NAFTA2 – Pluses & Minuses

NAFTA (the North American Free Trade Agreement) has made life tougher for workers for 25 years. The treaty ended tariffs on a wide range of goods from Mexico at a time when wages there were about one-tenth of those in the U.S.

A million jobs left the U.S. .

And the fear of more outsourcing forced U.S. workers to accept lower wages.

Mexican workers also suffered a double whammy–corporate-friendly unions agreed to starvation wages while tariff-free U.S. corn exports left farmers destitute.

U.S. wages have stagnated for decades–and workers in Mexico make substantially less than those in China.

As a candidate, Donald Trump promised to rewrite NAFTA or exit it.

Last September, President Trump signed NAFTA 2.0–and pressure is on Congress to pass it when members return to D.C. next month.

Is 2.0 an improvement?

Yes. A recent analysis by Public Citizen found 11 areas of improvement.

Will it end the damage the original NAFTA has done to workers and the environment?

No. The same Public Citizen analysis rated 11 items unacceptable and seven others as improved but still not good.

So the fight for public opinion is on. Republicans can say that Democrats are voting against a treaty that promises fewer corporate damage suits against taxpayers, an end to the fake unions in Mexico, and protection from Canadian and Mexican tariffs on U.S. meat, poultry and dairy.

And Democrats will say that isn’t enough.

Three provisions in NAFTA 2.0 are rigged in favor of pharmaceutical companies. The patent period for “biologics” would increase from seven years to 10. More drugs would qualify as biologics and even minor changes could extend a company’s monopoly for an additional 10 years.  (Biologics such as insulin can cost a person $100,000 a year or more.)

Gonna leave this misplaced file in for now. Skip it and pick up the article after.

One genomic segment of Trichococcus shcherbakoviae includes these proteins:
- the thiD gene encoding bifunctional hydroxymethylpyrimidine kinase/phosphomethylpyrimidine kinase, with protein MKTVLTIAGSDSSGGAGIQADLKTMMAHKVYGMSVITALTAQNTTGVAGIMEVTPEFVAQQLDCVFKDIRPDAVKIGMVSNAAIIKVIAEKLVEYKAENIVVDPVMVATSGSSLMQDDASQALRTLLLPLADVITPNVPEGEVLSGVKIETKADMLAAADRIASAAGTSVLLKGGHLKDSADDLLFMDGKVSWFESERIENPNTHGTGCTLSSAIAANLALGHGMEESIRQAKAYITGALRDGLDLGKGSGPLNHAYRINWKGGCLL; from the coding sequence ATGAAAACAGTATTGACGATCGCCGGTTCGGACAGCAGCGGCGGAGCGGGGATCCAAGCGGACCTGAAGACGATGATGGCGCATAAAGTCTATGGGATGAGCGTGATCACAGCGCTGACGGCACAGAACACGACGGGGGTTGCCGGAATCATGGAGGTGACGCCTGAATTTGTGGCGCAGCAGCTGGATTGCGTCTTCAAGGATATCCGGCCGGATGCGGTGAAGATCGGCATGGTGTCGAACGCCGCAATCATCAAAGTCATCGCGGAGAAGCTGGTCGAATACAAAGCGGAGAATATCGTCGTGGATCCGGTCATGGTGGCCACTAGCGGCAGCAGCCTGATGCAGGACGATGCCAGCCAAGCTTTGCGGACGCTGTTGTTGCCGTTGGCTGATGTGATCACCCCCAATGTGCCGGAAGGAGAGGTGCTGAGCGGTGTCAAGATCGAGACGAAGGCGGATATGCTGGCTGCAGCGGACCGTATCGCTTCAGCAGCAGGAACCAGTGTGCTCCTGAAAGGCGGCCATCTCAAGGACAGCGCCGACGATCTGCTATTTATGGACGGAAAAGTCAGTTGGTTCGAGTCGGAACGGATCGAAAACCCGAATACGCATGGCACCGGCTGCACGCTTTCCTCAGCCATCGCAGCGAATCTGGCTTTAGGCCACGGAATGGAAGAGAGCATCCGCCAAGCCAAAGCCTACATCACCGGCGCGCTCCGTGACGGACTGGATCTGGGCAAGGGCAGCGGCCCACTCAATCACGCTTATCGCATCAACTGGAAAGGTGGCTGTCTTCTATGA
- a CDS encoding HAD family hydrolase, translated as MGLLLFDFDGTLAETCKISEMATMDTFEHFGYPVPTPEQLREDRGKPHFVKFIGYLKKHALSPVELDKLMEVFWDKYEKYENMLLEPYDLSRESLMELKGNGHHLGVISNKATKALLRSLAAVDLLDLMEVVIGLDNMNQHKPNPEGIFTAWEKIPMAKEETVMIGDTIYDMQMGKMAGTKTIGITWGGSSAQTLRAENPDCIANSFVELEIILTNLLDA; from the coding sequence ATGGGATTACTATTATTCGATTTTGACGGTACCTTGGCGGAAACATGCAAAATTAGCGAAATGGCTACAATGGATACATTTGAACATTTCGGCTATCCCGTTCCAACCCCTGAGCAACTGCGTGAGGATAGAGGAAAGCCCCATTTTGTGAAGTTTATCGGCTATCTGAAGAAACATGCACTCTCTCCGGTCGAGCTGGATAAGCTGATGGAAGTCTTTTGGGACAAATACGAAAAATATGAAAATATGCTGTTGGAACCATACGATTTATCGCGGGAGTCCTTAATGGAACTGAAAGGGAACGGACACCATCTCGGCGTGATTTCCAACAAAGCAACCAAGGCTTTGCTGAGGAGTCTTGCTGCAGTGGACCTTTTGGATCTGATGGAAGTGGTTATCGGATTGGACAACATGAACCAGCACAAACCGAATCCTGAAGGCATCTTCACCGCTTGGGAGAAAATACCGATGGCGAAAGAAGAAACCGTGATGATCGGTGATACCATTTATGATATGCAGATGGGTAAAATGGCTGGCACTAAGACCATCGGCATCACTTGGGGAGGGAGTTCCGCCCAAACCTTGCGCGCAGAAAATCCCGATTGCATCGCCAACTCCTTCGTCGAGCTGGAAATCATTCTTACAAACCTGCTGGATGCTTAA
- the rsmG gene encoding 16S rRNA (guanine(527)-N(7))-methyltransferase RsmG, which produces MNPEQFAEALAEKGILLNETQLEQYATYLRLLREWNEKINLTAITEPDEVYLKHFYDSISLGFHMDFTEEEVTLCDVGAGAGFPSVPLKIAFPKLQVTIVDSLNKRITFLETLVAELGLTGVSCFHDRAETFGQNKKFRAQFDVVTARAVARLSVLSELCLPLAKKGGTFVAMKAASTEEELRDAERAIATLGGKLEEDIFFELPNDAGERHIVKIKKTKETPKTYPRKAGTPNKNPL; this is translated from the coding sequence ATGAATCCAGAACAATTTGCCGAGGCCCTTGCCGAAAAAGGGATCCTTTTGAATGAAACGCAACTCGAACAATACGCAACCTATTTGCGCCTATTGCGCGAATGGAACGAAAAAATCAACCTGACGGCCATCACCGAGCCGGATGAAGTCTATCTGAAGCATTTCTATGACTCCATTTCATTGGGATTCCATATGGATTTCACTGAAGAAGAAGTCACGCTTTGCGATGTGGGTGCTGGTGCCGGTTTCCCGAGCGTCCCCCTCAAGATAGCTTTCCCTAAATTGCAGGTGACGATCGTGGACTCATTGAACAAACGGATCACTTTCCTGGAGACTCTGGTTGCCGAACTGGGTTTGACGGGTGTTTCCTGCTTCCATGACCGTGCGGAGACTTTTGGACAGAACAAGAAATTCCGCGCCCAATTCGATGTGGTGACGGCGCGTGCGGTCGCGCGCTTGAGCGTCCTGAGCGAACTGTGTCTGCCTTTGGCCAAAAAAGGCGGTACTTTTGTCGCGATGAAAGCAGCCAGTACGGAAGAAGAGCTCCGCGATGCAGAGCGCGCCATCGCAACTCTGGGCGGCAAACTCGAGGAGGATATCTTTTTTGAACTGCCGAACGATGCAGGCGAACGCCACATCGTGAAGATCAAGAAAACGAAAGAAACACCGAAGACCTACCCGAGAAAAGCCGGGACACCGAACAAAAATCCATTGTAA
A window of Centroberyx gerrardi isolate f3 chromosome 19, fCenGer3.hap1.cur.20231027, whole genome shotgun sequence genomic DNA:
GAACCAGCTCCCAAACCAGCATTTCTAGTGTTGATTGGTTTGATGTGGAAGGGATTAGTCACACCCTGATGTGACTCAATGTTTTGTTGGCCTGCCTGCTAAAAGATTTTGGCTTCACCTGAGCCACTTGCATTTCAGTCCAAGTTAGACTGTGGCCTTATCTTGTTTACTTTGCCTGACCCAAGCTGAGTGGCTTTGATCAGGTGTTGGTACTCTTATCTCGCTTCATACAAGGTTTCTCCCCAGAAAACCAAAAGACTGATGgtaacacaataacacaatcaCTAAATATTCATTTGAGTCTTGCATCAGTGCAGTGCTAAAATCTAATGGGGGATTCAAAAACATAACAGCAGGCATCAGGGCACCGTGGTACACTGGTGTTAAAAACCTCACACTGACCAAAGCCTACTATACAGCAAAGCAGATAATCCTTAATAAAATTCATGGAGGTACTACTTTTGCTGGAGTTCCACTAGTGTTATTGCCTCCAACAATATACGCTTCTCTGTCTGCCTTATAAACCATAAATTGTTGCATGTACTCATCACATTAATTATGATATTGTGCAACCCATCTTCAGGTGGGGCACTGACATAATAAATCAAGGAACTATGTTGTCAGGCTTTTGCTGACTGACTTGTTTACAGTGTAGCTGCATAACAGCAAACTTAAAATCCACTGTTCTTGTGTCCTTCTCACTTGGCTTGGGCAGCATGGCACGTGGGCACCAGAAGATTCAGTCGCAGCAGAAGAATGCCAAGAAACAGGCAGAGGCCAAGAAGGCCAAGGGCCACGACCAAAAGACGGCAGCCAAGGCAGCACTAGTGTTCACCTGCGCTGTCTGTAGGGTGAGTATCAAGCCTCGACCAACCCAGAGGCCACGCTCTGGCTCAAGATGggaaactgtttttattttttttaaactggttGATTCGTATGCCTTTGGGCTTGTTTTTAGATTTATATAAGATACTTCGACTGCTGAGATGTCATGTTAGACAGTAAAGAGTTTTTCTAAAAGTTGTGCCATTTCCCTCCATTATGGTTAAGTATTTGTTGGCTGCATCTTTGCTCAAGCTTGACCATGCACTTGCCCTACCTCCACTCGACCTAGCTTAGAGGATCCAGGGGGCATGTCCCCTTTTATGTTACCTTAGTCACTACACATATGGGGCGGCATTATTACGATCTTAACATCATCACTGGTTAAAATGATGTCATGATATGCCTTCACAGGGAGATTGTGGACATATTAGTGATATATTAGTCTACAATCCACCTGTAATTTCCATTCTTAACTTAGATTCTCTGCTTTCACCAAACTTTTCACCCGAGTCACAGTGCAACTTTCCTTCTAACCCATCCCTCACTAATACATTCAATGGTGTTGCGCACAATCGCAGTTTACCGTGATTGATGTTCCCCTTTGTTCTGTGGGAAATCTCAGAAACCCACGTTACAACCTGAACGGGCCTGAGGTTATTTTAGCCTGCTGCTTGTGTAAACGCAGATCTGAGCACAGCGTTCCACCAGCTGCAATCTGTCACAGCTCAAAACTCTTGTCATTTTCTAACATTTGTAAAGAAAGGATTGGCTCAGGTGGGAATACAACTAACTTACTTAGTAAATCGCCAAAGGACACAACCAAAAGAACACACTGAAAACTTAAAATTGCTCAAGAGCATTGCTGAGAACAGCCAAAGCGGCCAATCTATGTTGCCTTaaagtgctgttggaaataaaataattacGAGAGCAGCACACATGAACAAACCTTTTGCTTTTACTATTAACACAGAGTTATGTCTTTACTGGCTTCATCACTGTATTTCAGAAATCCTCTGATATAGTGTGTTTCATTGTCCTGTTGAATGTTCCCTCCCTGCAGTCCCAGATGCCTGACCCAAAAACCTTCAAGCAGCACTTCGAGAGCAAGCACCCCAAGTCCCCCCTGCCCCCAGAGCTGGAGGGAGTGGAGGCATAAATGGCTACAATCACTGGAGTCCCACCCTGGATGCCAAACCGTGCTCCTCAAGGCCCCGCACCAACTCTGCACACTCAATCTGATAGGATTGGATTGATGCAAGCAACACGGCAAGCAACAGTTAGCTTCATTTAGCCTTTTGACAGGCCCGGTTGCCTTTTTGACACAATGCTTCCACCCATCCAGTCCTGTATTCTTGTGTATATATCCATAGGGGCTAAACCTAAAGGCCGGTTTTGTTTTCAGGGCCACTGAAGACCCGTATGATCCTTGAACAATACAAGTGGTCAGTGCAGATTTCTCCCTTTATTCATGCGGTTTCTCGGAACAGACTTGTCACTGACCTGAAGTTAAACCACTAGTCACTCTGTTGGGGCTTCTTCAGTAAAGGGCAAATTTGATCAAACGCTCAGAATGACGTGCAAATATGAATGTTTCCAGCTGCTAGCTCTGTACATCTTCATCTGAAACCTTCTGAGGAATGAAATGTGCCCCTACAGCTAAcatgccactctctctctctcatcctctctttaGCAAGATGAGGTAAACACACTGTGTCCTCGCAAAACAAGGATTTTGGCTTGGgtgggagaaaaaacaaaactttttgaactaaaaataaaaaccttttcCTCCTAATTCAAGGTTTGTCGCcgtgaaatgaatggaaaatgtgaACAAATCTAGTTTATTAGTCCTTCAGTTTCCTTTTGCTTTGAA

Although most companies will lose the power to force changes in our country’s laws designed to protect labor and the environment, that change won’t take effect for three years–and 13 oil and gas companies with contracts from the Mexican government will be exempt. That is, if Mexico should try to cut the use of fossil fuels, these oil companies can sue for lost income.

And NAFTA 2.0 will not slow the outsourcing of U.S. jobs. Research scientist Ian Robinson states it bluntly, “It does not include clear labor standards or effective workers’ rights monitoring or enforcement provisions. It also lacks strong environmental standards to prevent firms from outsourcing to Mexico simply to avoid more stringent Canadian or U.S. requirements.”

In other words, the treaty has some good language about labor and environmental standards, but they are suggestions–and unenforceable.

  Moreover, foods–and labelling–that satisfies rules of their country of origin, must be accepted into every country. The U.S. will not be allowed to pass rules on GMO labelling or pesticide content or even expiration dates.

Big Pharma has been spending millions lobbying for a no-amendments, up-and-down vote. They figured they could push it through because Democratic freshmen from districts where Trump support was strong would fear losing re-election in 2020.

But several have signed a letter stating the changes needed before they can support the treaty.

Can Congress amend a treaty already signed by the President?

Yes. Congress succeeded in negotiating major changes to three trade treaties signed by President George W. Bush.

In the push for NAFTA 2.0 next month, many Republicans will claim to be fighting for the meat, poultry and dairy industries. In truth, they will be sacrificing those industries in a fight to keep wages down and spread Big Pharma monopolies into Canada and Mexico.

Note this editorial by Judy Ferro published by Idaho Press – 2019
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